"When you have the ball in hand, things are going well for you and it’s wonderful to watch," I said. "But when you don’t have possession, I can’t keep you at the last foot or coming in from the side, or sealing the ball, etc..."

Provo seemed willing to take responsibility for the penalties and move on into the second half with a renewed sense of propriety.

We had a solid five minutes before two Provo players, ahead of the kicker, failed to retreat. I verbalized for them to do so without success - so I blew the whistle before any contact was made. The Provo players didn’t seem to understand the call, so I spoke to the captain again and he to his players - heads nodded and we played on.

The breakdowns were becoming hotly contested and Provo took full advantage, scooping up exposed ball and scoring from an amazing multi-phased attack yet again.

Down 20-0 with less than 10 minutes to go, Snake River knew they were beaten, but took solace in the hard hits they were laying-out at the breakdowns. Conversation between the opposing players was plentiful and complimentary with pats on the butt and helping hands up from a tackle here and there.

Snake River won clean ball from a scrum 25 meters out from Provo’s goal and 15 meters in from touch - and spun it.  I had been on the put-in side and moved out to the gain-line about 10 meters to the open side.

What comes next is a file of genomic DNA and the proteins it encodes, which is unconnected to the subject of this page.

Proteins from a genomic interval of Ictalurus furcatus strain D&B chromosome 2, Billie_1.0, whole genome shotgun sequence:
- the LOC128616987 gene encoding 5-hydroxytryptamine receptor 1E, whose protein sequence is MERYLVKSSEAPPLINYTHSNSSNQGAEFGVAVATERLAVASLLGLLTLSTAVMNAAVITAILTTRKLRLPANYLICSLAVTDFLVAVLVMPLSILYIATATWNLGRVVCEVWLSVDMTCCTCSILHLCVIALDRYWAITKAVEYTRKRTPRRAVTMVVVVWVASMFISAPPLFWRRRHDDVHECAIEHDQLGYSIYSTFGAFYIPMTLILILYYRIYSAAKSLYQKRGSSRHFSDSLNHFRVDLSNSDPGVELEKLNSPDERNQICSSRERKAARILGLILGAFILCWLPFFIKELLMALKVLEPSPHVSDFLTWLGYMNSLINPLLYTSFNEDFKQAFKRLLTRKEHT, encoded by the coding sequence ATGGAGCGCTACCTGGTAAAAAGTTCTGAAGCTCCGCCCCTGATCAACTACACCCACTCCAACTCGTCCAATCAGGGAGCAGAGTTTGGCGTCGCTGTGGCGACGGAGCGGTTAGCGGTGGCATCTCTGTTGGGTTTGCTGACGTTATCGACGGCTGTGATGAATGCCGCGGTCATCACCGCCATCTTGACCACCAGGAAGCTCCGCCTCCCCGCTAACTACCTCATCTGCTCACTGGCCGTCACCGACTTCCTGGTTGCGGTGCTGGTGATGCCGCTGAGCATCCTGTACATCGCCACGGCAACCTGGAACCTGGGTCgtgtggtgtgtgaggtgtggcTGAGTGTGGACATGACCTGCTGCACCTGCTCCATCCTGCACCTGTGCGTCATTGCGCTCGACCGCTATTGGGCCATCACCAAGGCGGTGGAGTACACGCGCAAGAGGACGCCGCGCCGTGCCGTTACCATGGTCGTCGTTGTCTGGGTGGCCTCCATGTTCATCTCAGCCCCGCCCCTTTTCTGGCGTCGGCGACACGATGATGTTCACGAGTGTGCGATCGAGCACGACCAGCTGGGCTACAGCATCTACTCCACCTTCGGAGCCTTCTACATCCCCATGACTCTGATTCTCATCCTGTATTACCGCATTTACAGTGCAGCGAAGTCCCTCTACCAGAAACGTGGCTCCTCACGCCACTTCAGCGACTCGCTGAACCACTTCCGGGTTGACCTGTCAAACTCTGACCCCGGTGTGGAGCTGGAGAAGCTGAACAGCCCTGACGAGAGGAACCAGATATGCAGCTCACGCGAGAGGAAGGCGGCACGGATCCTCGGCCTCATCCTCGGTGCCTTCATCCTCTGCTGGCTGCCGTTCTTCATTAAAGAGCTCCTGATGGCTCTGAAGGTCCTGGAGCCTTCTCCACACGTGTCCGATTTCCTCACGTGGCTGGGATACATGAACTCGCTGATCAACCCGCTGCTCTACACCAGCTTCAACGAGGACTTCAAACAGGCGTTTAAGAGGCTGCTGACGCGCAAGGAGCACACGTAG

As the ball was taken from the scrum, I didn’t see what Murray McDowell did on the put-in side. "A Snake prop had shoulder-charged the Provo break who was messing with him." McDowell later told me, "Both of these players factored into what happened just moments later."

I followed the ball out through three phases with Snake piercing the Provo line and threatening to score from five meters.  The Provo line lost their composure and stepped up into an offside position once again.

I verbalized for them to, "Get back on-side white, last foot!"  My arm went out to Snake as the white team didn’t respond: "Advantage green, white offside!"

We had a Snake maul three meters out with the ball clearly visible and playable. I went to the open side to try and get the Provo players back to see if we could facilitate a try - as it was clearly on.  As I backed away from the line and into more of a saddle position, the ball was still available at the back of the maul.

Then I spotted two Provo players stomping on a Snake player on the ground. My whistle went immediately - but too late - as a Snake River player had jumped on top of the maul and delivered a punch to the head of one of the stomping Provo players...